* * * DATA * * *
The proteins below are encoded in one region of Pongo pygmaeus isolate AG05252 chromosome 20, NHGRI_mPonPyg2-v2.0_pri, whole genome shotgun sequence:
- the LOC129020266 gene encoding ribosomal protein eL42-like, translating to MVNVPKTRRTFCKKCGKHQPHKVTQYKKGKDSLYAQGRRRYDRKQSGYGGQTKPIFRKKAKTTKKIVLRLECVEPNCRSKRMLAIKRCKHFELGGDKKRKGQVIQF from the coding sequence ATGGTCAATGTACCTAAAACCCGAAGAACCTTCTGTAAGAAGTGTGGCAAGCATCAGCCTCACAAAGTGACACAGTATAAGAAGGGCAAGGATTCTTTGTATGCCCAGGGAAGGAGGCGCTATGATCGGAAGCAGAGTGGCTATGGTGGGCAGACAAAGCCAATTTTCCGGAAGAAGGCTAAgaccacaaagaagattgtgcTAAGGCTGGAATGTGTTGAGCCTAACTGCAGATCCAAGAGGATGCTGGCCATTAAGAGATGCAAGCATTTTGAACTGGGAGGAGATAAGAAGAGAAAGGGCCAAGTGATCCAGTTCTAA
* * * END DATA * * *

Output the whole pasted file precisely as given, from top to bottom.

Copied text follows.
The proteins below are encoded in one region of Pongo pygmaeus isolate AG05252 chromosome 20, NHGRI_mPonPyg2-v2.0_pri, whole genome shotgun sequence:
- the LOC129020266 gene encoding ribosomal protein eL42-like, translating to MVNVPKTRRTFCKKCGKHQPHKVTQYKKGKDSLYAQGRRRYDRKQSGYGGQTKPIFRKKAKTTKKIVLRLECVEPNCRSKRMLAIKRCKHFELGGDKKRKGQVIQF from the coding sequence ATGGTCAATGTACCTAAAACCCGAAGAACCTTCTGTAAGAAGTGTGGCAAGCATCAGCCTCACAAAGTGACACAGTATAAGAAGGGCAAGGATTCTTTGTATGCCCAGGGAAGGAGGCGCTATGATCGGAAGCAGAGTGGCTATGGTGGGCAGACAAAGCCAATTTTCCGGAAGAAGGCTAAgaccacaaagaagattgtgcTAAGGCTGGAATGTGTTGAGCCTAACTGCAGATCCAAGAGGATGCTGGCCATTAAGAGATGCAAGCATTTTGAACTGGGAGGAGATAAGAAGAGAAAGGGCCAAGTGATCCAGTTCTAA